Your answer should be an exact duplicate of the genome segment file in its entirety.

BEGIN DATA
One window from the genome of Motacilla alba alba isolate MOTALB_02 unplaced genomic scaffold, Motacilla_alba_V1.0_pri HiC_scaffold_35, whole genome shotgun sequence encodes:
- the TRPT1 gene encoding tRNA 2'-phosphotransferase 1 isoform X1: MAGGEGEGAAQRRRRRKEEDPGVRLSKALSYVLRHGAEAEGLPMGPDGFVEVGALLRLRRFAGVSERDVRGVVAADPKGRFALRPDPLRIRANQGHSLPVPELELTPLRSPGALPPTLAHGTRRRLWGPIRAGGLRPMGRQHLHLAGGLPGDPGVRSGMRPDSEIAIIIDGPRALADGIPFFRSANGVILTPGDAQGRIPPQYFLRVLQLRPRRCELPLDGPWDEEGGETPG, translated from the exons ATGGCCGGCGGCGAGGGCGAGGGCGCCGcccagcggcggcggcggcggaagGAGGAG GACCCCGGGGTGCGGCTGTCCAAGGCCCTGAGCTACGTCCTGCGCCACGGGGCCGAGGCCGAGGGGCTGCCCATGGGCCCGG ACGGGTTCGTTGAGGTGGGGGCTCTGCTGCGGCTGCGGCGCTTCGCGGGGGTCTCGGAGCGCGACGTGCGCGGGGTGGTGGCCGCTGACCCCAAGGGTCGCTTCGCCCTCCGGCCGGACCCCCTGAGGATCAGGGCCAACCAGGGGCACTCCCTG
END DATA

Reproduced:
One window from the genome of Motacilla alba alba isolate MOTALB_02 unplaced genomic scaffold, Motacilla_alba_V1.0_pri HiC_scaffold_35, whole genome shotgun sequence encodes:
- the TRPT1 gene encoding tRNA 2'-phosphotransferase 1 isoform X1: MAGGEGEGAAQRRRRRKEEDPGVRLSKALSYVLRHGAEAEGLPMGPDGFVEVGALLRLRRFAGVSERDVRGVVAADPKGRFALRPDPLRIRANQGHSLPVPELELTPLRSPGALPPTLAHGTRRRLWGPIRAGGLRPMGRQHLHLAGGLPGDPGVRSGMRPDSEIAIIIDGPRALADGIPFFRSANGVILTPGDAQGRIPPQYFLRVLQLRPRRCELPLDGPWDEEGGETPG, translated from the exons ATGGCCGGCGGCGAGGGCGAGGGCGCCGcccagcggcggcggcggcggaagGAGGAG GACCCCGGGGTGCGGCTGTCCAAGGCCCTGAGCTACGTCCTGCGCCACGGGGCCGAGGCCGAGGGGCTGCCCATGGGCCCGG ACGGGTTCGTTGAGGTGGGGGCTCTGCTGCGGCTGCGGCGCTTCGCGGGGGTCTCGGAGCGCGACGTGCGCGGGGTGGTGGCCGCTGACCCCAAGGGTCGCTTCGCCCTCCGGCCGGACCCCCTGAGGATCAGGGCCAACCAGGGGCACTCCCTG